Art Therapy Benefits Hospice, Dementia Patients


CHICAGO – Whether the activity involves putting brush to paper or assembling images into a collage, expression through the visual arts can powerfully improve the quality of life for people with dementia and terminal illness.

Guided art activities can rekindle a sense of self in people with Alzheimer's disease and other dementias by facilitating a reconnection with long-term memories, said Cordula Dick-Muehlke, Ph.D., executive director of the Alzheimer's Family Services Center, Huntington Beach, Calif. For hospice patients, art therapy can afford the opportunity to find meaning and closure through the concrete expression of personal accomplishments, important relationships, and cherished experiences, Katy Barrington, Ph.D., professor of art therapy at the Adler School of Professional Psychology, Chicago, said in a separate presentation.

Profound Meaning

“The process of dying is a unique and vulnerable time for anybody,” Dr. Barrington said, and art therapy can provide an excellent catalyst for the expression of thoughts and feelings as hospice patients near the end of life.

She presented the results of a qualitative study of three elderly female hospice patients in rural Wisconsin. The study was based on existential philosophy, which emphasizes the importance of individual responsibility, choices, actions, and self-examination.

With guidance from Dr. Barrington and a hospice social worker over the course of four visits, patients completed a collage in collaboration with a selected loved one based on a story about their lives. She also asked each selected individual to tell a highlighted story that included the patient. The collages were framed and presented to patients and their loved one in the final session.

The process of creating a piece about one's life harmonizes with the goals and principles of hospice, which stress connectedness, dignity, respect for the patients' choices, and giving patients as much control over their lives as possible as they attend to psychological, physical, social, and spiritual concerns, Dr. Barrington said.

Art therapy helps patients cope with anxiety about death and encourages meaningful reminiscence. The latter is particularly valuable because it enables patients to take stock of their contributions and legacies at a time when they might wonder whether they have accomplished anything worthwhile in their lives, she said. Dr. Barrington analyzed the meaning in the finished art pieces using grounded theory, a qualitative research methodology in the social sciences in which data (in this study, patients' comments) are coded and grouped into similar concepts to generate a theory.

She said that she anticipated having to “pull” stories out of the three patients. Instead, “all of them unloaded on me … and I probably had 20 different stories. This tells me that confronting death is huge, and that there is a need to talk or bring it all together–to bring life together.”

Each of the three patients talked about mentors in their lives who had helped them deal with struggles and personal choices. Creativity (skill in embroidery, quilting, and sewing) had also played a prominent role in each woman's life, providing a means of navigating hardships, developing pride and dignity, saving money, and improving the quality of life for themselves and others. Their skills were parts of their legacies.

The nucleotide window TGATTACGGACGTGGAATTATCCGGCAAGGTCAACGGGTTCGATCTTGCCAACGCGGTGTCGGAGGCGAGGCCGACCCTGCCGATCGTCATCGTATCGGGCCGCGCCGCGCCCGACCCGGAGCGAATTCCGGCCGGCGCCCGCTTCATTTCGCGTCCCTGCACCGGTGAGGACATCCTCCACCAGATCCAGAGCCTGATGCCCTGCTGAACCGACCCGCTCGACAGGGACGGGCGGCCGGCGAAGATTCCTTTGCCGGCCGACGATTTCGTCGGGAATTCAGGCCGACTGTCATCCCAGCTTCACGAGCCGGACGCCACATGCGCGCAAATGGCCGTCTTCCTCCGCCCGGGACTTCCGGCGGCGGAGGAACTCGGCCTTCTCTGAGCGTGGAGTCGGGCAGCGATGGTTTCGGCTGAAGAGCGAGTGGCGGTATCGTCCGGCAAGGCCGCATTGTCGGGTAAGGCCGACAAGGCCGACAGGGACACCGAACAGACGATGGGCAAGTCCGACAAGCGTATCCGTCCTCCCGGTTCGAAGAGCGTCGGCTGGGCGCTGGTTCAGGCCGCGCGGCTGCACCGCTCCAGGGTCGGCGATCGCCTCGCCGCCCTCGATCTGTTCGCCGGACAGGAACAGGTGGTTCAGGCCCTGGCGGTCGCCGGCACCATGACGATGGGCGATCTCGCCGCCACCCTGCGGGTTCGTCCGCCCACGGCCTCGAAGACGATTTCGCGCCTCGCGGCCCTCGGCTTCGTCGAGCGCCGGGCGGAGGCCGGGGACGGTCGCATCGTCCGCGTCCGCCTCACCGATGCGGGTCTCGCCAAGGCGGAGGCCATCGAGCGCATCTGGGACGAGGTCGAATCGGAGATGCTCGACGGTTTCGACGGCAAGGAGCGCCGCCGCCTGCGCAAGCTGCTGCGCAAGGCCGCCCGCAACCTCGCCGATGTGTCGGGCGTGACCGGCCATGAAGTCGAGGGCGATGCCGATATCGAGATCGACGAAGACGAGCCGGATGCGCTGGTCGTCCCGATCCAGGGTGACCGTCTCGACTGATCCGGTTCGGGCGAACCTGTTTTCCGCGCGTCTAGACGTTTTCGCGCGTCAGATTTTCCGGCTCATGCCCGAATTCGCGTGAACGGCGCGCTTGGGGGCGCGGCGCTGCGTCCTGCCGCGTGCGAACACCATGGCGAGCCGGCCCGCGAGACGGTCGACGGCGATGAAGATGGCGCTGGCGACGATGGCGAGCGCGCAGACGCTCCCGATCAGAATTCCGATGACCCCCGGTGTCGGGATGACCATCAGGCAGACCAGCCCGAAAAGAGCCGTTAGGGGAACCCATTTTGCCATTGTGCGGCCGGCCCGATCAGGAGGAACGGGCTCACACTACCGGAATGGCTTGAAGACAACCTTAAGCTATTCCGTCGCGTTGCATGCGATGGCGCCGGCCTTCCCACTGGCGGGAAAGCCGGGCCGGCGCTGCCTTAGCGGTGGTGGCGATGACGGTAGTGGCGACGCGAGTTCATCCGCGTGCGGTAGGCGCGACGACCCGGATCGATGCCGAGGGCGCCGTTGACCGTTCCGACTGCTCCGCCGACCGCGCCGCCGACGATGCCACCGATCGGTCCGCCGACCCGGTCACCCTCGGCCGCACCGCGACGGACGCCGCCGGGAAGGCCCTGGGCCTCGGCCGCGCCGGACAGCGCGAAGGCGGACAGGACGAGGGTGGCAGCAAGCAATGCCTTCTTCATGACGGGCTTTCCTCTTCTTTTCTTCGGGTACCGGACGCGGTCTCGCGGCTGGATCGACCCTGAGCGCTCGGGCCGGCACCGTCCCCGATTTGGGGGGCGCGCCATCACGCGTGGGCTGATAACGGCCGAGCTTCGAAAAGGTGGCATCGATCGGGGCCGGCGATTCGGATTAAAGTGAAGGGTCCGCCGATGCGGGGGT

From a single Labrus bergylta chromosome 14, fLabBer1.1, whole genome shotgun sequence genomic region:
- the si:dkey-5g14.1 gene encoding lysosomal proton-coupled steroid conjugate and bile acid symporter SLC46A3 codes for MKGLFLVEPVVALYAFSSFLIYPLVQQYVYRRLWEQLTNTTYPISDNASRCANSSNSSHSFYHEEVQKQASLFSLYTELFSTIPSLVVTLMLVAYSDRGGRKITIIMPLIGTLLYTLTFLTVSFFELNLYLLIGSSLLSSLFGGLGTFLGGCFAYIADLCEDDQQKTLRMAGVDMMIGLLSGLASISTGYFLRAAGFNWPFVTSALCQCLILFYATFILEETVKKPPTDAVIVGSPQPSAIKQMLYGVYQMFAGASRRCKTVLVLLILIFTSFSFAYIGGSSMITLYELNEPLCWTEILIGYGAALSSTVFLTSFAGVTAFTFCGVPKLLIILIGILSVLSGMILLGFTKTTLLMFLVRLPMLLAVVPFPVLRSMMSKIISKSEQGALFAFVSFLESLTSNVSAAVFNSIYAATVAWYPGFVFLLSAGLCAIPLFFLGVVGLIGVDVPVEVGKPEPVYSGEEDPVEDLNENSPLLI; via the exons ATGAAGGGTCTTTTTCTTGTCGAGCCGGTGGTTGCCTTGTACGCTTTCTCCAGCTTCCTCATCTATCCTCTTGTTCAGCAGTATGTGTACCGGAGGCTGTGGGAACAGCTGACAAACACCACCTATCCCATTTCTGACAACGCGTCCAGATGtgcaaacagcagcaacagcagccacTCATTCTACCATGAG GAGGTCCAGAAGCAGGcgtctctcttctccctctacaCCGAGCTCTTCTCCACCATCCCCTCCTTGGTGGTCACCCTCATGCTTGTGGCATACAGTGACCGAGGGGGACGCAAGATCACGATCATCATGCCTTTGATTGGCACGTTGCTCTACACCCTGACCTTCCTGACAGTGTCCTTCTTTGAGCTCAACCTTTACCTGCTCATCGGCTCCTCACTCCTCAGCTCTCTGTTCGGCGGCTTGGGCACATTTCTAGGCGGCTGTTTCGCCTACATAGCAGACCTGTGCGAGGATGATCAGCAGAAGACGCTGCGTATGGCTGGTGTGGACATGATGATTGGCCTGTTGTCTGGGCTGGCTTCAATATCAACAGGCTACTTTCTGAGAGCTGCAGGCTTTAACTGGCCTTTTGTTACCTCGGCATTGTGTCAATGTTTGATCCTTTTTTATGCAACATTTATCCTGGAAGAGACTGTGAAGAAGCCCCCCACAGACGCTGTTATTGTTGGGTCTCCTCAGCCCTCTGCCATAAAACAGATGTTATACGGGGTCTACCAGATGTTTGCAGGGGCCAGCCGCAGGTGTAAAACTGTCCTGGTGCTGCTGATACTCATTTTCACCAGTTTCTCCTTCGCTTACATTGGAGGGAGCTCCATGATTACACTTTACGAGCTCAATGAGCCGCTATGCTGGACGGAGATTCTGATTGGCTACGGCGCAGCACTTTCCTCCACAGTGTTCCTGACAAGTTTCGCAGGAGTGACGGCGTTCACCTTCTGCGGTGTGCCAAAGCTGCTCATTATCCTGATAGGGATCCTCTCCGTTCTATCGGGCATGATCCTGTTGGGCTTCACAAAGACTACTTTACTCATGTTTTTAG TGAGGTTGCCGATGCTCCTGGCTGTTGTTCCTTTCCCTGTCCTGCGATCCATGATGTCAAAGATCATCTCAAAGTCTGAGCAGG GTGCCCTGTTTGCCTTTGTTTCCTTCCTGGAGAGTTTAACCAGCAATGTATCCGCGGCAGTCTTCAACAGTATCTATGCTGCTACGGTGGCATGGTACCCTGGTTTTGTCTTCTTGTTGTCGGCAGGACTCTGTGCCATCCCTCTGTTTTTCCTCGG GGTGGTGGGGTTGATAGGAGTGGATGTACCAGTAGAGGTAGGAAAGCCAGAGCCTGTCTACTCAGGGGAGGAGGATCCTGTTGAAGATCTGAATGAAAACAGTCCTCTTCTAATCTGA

Through the creative process, patients “recognized that their experience was valuable, that it constituted knowledge, and that meaning came from that knowledge,” Dr. Barrington said. The project gave patients “choices and decisions to make, which made them whole and made them feel they were contributing to bettering their own lives, even as they confronted death.”

Creativity Despite Dementia

For people with dementia, activities have a different value. While providing an excellent vehicle for emotional release and social connection, art also can enhance cognitive functioning by helping individuals tap into brain functions that remain relatively intact, including long-term memory systems, Dr. Dick-Muehlke said.

“When we talk about art, we always talk about the creative process and the emotional process … but it's important for us to recognize that art allows people with Alzheimer's disease to use their preserved cognitive skills,” said Dr. Dick-Muehlke. She noted evidence that cognitive stimulation with medication might be more effective than medication alone (Dement. Geriatr. Cogn. Disord. 2006;22:339-45).

The neurodegenerative process of dementia impairs short-term memory, language, judgment, and visual spatial abilities. “We place a great deal of value on those [abilities] in our society. And we often forget about that other aspect of that person–the aspect of the person that is still so alive,” she said.

By tapping into what a person can still do and feel successful at, art helps individuals express essential features of themselves. Episodic autobiographical memories, such as “the day I got married” or “when I went to college,” as well as the long-term memories of skills and procedures called procedural memories often endure.


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